"Last Sunday I was getting lots of messages. Stuff like 'thinking of Pat today', 'thinking of you all today'. All that kind of stuff. I said to Fiona [Craig, her friend]: 'why on earth is everyone thinking of us today?' I had been busy and hadn't really had time to look at my phone or anything. I knew Father's Day was coming up but I tried to put it out of my mind. Hannah got up and she was upset. I couldn't understand what was wrong with her. She went off for a drive to get some sausage rolls for everyone for breakfast. She was gone for two hours and I was like 'where on earth is she getting these sausage rolls?' She eventually came home and I followed her up to her room and asked 'why are people texting me?' 'What is today?' She told me then and I said 'oh, God.' Because my dad [Joe Crowley] died in March as well.
"It's funny, though, on days like Father's Day I could be absolutely fine. It's days that are absolutely nothing when you could find yourself being a mess. It's just the way it is. I say a mess, but I would just be very sad and nobody would see me like that.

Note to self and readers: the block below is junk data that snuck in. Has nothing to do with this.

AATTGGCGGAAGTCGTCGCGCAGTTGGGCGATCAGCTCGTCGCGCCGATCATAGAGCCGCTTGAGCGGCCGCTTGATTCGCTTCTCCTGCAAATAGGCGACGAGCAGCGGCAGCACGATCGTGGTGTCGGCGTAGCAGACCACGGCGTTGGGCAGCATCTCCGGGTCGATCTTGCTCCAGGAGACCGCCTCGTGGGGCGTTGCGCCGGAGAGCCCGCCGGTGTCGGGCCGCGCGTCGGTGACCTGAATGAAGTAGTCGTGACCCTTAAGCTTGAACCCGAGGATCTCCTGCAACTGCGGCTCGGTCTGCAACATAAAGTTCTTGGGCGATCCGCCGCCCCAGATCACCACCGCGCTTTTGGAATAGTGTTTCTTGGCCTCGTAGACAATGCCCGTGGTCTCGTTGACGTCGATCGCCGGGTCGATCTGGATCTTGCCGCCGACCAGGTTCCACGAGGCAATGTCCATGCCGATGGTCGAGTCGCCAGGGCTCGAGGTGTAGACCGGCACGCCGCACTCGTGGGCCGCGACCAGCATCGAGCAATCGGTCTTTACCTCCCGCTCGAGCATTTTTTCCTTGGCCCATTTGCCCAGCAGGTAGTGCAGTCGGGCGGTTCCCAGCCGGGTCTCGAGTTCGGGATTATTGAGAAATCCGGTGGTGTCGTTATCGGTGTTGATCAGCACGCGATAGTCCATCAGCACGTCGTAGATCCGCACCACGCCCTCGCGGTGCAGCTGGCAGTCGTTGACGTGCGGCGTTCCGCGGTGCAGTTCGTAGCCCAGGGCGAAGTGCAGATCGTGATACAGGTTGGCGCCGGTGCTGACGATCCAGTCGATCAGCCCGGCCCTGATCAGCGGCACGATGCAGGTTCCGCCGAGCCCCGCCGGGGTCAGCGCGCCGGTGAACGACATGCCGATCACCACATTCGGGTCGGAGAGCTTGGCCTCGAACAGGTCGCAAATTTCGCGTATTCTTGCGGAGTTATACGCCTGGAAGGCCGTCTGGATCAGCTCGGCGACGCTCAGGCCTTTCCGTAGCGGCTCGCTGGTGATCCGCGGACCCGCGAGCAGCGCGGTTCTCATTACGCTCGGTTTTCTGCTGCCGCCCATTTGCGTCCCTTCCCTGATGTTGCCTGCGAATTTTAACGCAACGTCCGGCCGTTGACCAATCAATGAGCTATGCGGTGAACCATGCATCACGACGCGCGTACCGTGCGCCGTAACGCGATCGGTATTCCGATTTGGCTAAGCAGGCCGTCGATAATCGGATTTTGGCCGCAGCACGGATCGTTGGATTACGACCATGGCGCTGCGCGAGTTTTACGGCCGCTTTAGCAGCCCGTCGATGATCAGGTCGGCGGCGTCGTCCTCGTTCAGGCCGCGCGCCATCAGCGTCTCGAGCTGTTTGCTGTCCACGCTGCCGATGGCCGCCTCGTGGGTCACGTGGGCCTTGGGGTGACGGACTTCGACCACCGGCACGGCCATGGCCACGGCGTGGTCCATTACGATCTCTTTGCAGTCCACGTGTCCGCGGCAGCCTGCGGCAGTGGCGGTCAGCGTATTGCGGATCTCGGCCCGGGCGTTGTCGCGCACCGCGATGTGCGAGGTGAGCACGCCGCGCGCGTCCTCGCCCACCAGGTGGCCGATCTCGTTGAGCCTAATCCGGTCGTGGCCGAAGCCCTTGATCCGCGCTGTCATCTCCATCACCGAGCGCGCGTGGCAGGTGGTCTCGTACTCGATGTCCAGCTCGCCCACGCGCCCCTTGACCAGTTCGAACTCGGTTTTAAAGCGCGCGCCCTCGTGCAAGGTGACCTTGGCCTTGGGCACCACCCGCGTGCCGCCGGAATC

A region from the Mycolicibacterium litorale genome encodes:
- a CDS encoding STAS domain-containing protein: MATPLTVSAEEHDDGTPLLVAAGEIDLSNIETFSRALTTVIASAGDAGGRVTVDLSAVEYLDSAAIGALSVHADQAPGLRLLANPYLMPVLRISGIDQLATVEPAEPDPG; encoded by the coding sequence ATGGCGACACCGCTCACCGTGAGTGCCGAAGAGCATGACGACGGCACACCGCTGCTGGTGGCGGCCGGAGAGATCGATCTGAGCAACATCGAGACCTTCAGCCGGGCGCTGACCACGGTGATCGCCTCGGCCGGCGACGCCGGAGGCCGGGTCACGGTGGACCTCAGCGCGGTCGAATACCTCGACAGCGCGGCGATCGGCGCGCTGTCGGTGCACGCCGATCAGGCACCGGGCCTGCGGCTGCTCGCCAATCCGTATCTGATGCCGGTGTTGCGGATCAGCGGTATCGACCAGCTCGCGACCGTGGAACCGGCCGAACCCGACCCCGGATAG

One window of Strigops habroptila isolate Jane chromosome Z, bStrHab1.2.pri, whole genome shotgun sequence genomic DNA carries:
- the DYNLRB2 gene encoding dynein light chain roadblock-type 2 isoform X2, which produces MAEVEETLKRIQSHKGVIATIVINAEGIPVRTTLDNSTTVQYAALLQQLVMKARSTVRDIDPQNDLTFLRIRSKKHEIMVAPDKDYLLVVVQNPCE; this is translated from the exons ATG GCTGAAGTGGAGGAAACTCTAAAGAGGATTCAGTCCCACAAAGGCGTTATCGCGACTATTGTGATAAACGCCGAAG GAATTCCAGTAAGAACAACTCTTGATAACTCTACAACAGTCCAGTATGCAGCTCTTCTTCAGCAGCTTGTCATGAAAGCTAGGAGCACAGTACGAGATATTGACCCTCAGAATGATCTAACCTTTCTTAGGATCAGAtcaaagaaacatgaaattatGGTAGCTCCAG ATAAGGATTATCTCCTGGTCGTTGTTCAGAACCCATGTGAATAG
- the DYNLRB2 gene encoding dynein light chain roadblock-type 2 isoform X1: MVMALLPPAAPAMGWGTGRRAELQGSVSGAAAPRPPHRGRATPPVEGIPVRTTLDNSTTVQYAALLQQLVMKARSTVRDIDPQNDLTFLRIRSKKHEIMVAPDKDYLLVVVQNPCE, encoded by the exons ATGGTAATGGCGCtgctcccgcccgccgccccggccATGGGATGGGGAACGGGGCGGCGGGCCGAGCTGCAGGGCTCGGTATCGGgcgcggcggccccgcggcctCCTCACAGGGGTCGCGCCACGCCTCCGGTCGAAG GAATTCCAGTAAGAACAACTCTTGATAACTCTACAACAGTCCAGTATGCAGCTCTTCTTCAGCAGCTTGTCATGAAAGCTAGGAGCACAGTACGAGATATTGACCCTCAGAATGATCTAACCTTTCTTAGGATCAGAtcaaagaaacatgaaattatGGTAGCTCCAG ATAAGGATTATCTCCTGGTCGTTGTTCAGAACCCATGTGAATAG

"I have brilliant friends and family. Pat's family and my own family –sure I have five sisters – have been great. Even though we've been living in a Covid world I have never felt alone."
And the future?
"I try not to think about the future. I try not to think about the past too much either. I just focus on the present. As regards the future, I obviously have the kids and a beautiful farm I would like to build up. That's Pat's legacy. I'd like to have a small band of broodmares and breed some nice racehorses. But I try not to think too far ahead."
Living in the present is working just fine for Frances Crowley. She's an inspiration to each and every one of us.